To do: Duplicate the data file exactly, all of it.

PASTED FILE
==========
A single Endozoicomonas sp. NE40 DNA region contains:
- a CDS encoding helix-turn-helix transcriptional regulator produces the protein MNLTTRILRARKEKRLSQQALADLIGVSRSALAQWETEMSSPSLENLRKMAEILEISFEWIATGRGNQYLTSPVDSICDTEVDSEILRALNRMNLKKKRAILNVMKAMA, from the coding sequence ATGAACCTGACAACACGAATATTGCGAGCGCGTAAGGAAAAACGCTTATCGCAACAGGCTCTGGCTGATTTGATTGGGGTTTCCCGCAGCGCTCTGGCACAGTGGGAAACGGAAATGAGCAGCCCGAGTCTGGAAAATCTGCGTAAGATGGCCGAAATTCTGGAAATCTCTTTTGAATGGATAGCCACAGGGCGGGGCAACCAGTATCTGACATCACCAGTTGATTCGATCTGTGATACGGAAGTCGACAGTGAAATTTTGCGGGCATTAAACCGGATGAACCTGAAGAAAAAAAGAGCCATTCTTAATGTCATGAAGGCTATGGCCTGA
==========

A single Endozoicomonas sp. NE40 DNA region contains:
- a CDS encoding helix-turn-helix transcriptional regulator produces the protein MNLTTRILRARKEKRLSQQALADLIGVSRSALAQWETEMSSPSLENLRKMAEILEISFEWIATGRGNQYLTSPVDSICDTEVDSEILRALNRMNLKKKRAILNVMKAMA, from the coding sequence ATGAACCTGACAACACGAATATTGCGAGCGCGTAAGGAAAAACGCTTATCGCAACAGGCTCTGGCTGATTTGATTGGGGTTTCCCGCAGCGCTCTGGCACAGTGGGAAACGGAAATGAGCAGCCCGAGTCTGGAAAATCTGCGTAAGATGGCCGAAATTCTGGAAATCTCTTTTGAATGGATAGCCACAGGGCGGGGCAACCAGTATCTGACATCACCAGTTGATTCGATCTGTGATACGGAAGTCGACAGTGAAATTTTGCGGGCATTAAACCGGATGAACCTGAAGAAAAAAAGAGCCATTCTTAATGTCATGAAGGCTATGGCCTGA